Appeals & Response Plans
- Myanmar: Floods and Landslides - Jul 2017
- Tropical Cyclone Mora - May 2017
- Myanmar: Floods - Jun 2016
- Tropical Cyclone Roanu - May 2016
- South-East Asia: Drought - 2015-2017
- Tropical Cyclone Komen - Jul 2015
- Myanmar: Floods and Landslides - Jul 2015
- Myanmar: Floods - Jul 2014
- Myanmar: Floods - Aug 2013
- Tropical Cyclone Mahasen - May 2013
Most read (last 30 days)
- "Toxic fear" The situation of children in Rakhine State, Myanmar
- Suffering in Shadows: Aid Restrictions and Reductions Endanger Displaced Persons in Northern Myanmar
- Disaster preparedness for states and regions
- Asia and the Pacific: Weekly Regional Humanitarian Snapshot (27 December 2017- 2 January 2018)
- Public Health Statistics (2014‐2016)
By Catherine Simonet, Eva Comba and Emily Wilkinson
This working paper provides an analysis of economic resilience at the national level, presenting a broad picture of changes in resilience to climate extremes over a 42 year period. It focuses on 12 countries in the Sahel, East Africa and Asia that are part of the UK Government funded resilience programme Building Resilience and Adaptation to Climate Extremes and Disasters (BRACED).
by Robert Trigwell
The special feature of this issue of Humanitarian Exchange focuses on the humanitarian crisis in the Sahel region of Africa, where aid agencies estimate that more than 18 million people are affected by food insecurity.
The special feature of this issue of Humanitarian Exchange focuses on humanitarian action in the Middle East.
This 50th edition of Humanitarian Exchange, co-edited with Rachel Houghton, focuses exclusively on partnerships in humanitarian action. Articles explore a wide range of different arrangements, including clusters, consortia and networks, involving NGOs, the UN, the private sector, academic researchers, ‘southern’ or local organisations and host governments.
- This Network Paper draws on field experience from more than a dozen Common Needs Assessments (CNAs) to identify the opportunities, costs and trade-offs involved in carrying them out.
- At their best, common inter-agency, inter-sectoral needs assessments help to develop a better joint understanding of needs, capabilities, and appropriate response.
by Julie Belanger and Richard Horsey
On the night of 2 May 2008, Cyclone Nargis made landfall in the Ayeyarwady Delta region of Myanmar. The accompanying tidal surge caused widespread devastation and loss of life in the low-lying townships of the lower Delta, and strong winds and heavy rainfall left major damage and flooding in inland areas, including the former capital Yangon. Official statistics suggest that 140,000 people may have died, and UN assessments indicate that 2.4 million people were severely affected and in need of emergency humanitarian assistance.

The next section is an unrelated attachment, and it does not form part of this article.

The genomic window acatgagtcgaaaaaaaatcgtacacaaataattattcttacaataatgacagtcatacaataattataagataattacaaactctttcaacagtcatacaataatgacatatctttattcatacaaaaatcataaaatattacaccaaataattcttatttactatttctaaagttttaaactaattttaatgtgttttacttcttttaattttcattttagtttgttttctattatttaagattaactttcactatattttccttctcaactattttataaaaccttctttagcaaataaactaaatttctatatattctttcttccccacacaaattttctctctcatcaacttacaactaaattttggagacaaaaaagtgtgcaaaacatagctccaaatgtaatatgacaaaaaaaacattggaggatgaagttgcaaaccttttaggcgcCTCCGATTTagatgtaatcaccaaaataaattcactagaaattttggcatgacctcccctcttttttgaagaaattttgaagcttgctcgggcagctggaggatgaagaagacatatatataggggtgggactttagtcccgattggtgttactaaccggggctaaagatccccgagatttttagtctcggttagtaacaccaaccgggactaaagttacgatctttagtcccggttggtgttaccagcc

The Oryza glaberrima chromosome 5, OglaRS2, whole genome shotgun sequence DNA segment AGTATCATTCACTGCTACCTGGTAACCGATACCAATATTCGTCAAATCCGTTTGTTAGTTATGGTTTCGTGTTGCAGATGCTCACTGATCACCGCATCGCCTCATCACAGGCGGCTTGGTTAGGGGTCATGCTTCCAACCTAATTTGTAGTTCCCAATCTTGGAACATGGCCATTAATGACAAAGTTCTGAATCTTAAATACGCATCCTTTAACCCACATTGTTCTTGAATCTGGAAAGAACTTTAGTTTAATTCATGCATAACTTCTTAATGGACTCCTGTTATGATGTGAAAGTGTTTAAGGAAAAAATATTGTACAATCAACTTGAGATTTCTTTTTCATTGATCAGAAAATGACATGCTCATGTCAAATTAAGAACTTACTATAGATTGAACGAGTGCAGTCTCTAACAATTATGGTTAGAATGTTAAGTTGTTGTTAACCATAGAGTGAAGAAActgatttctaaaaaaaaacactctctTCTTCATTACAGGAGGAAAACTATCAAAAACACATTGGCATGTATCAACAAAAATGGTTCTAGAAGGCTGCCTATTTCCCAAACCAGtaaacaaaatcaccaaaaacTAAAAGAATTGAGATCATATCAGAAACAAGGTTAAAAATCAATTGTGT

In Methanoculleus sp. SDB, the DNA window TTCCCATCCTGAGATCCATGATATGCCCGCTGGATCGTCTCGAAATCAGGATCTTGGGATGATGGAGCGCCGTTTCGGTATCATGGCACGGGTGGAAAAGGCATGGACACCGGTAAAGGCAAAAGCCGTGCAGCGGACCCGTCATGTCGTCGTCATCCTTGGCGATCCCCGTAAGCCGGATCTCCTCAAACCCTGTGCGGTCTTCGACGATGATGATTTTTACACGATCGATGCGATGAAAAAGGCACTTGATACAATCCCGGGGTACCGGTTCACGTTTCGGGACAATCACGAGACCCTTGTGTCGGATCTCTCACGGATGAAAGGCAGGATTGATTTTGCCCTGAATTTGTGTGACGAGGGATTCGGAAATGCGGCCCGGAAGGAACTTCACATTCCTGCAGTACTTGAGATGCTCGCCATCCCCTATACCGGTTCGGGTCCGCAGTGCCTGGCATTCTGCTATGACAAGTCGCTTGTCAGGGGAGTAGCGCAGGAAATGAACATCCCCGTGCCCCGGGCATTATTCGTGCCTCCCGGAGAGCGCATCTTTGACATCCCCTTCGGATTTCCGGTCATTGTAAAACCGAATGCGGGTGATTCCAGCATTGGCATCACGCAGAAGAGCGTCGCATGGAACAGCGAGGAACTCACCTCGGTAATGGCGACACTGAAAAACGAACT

by Yves-Kim Creac'h and Lilianne Fan
The Association of Southeast Asian Nations (ASEAN) has in the past been strongly criticised for its position on and relationship with Myanmar, in particular for its policies of 'non-interference' and 'constructive engagement'. In its response to the devastation caused by Cyclone Nargis, ASEAN as an organisation took a bold step by proactively assuming a leadership role, both in convincing the Myanmar government to cooperate with the international community and in managing the response itself.
by Yeshua Moser-Puangsuwan, International Campaign to Ban Landmines
Mine warfare has taken place in Myanmar for more than two decades. Anti-personnel mines are used by both the formal military forces of the State Peace and Development Council (SPDC) and by armed groups opposing the junta. Landmine Monitor has documented anti-personnel mine contamination in ten of the country's 14 States and Divisions, mostly in border areas where opposition armed groups maintain their bases.
This edition of Humanitarian Exchange focuses
on the humanitarian situation in Myanmar, with special reference to Cyclone
Nargis, which struck the country on 2 and 3 May. In all, over 140,000 people
were killed and 20,000 injured. The homes, communities and livelihoods
of around 2.4 million people were affected, with the damage caused to infrastructure,
commerce and agriculture estimated at $4 billion.
This issue of Humanitarian Exchange focuses on the emergency response to the devastation caused by the earthquake and tsunami in the Indian Ocean on 26 December 2004.